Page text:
Since today is Self-Injury Awareness Day, I guess it's time to come clean about my own experience with SI. I have only indulged in this particular form of harming myself a handful of times. It's been the same every time. Always on the alert for any visible sign that might prove to others that I'm crazy, I've kept it well-hidden. I've always been afraid that someone's going to find out that I'm just as whacko as my father and lock me away. Therefore, I have never cut. I have always scratched and I've always done it somewhere that would not be very noticeable.
Hell, while we're discussing things that I'm ashamed of, I might as well weave my SI story into the time when I felt like I was abandoning my son. You see, during the most intense phases of my recovery work--when I was doing trauma processing with my therapist twice a week--I needed to have a safe place to get away and stay. I was sleeping at an extended stay suite at the time. I had my reasons for doing this.
My son, who has always been a very intense child, has sensory integration dysfunction. This leads to a lot of discomfort with strong reactions such as loud crying, screeching and yelling. During this period, this type of behavior from my son would launch me into full-blown flashbacks where I was witnessing the horror of my beloved, little twin sister being tortured and there was nothing I could do about it. At this time, my son's screams became the pleading, begging and whimpering of my sister. I just had to have a place of escape, where I could get grounded and keep safe.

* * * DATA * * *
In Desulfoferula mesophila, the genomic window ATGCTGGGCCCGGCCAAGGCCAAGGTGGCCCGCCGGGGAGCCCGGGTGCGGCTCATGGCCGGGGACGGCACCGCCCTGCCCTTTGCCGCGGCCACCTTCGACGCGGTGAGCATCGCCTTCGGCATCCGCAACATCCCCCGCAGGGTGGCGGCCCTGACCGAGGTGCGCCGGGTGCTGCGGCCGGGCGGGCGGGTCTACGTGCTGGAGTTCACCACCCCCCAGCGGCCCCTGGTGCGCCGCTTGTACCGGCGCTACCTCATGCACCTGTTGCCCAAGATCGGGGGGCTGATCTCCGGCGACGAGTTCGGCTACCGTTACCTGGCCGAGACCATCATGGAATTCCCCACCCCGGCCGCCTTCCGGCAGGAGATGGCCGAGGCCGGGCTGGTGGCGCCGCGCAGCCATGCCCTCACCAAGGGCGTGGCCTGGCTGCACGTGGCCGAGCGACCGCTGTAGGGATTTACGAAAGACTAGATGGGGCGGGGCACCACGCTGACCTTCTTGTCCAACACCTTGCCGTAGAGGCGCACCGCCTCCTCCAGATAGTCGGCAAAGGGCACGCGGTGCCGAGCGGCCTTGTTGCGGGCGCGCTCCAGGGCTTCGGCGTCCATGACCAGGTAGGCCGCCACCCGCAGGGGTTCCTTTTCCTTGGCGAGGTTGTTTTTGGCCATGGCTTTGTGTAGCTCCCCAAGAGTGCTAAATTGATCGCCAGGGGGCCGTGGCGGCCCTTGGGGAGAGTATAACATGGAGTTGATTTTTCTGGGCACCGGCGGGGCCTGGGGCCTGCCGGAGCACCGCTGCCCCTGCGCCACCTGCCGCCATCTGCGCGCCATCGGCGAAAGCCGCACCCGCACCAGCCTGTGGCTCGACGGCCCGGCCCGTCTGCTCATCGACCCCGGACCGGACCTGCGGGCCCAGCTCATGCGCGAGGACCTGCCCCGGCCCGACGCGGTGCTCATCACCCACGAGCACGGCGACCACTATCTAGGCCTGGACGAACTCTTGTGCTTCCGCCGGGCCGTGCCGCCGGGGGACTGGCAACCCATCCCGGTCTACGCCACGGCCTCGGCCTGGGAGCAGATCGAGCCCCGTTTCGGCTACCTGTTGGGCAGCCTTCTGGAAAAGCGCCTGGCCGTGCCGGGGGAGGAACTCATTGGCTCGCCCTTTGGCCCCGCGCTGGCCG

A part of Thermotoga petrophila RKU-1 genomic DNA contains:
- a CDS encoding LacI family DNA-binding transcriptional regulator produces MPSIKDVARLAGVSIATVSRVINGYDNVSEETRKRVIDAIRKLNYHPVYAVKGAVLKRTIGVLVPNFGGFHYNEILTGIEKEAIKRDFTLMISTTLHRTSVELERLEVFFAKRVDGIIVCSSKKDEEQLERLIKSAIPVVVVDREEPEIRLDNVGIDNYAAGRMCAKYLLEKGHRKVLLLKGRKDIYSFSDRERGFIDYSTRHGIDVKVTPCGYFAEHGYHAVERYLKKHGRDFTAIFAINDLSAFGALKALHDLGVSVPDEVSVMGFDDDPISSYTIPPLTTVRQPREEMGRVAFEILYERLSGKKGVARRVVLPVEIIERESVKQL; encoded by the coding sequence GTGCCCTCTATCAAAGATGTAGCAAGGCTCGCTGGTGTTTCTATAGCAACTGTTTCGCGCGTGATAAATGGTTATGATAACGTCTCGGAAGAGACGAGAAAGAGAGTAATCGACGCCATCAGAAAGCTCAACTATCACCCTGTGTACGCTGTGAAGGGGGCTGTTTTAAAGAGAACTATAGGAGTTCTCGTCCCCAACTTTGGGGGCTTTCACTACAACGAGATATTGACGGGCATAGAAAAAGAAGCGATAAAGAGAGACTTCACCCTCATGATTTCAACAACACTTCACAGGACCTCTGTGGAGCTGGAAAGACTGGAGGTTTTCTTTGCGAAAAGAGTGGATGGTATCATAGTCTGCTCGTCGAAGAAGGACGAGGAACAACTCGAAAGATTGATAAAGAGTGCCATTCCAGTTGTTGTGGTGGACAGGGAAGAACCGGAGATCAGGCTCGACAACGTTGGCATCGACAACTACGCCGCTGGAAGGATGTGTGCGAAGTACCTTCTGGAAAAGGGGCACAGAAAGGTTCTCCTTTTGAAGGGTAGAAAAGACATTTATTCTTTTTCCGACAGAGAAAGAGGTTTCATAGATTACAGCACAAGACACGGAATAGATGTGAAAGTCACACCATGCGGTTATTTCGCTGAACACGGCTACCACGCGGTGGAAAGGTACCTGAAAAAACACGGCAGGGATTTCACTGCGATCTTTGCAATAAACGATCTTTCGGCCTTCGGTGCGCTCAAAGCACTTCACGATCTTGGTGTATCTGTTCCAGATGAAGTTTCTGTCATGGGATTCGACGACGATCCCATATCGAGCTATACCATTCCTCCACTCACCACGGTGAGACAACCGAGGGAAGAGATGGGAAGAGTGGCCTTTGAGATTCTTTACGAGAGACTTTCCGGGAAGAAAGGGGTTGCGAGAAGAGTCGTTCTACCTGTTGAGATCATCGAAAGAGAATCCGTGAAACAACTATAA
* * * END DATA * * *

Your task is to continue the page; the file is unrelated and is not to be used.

During my time in the suite, I got a lot of therapy homework and exercises done, as well as much reading, research and writing of my book. (It will be published some day.) It was a productive time. It was also an excruciatingly lonely time for me.
One day, I felt particularly lonely and unloved. It happened to be my birthday. I was going to go to the house for a visit later on in the evening of my birthday anyway, so I decided to drive down a bit early. I remembered that my husband and my son had a play to go to or some such event. But, I reasoned, I could visit and play with my son and while they'd be gone, I could hang out, use the Internet access and celebrate when they returned.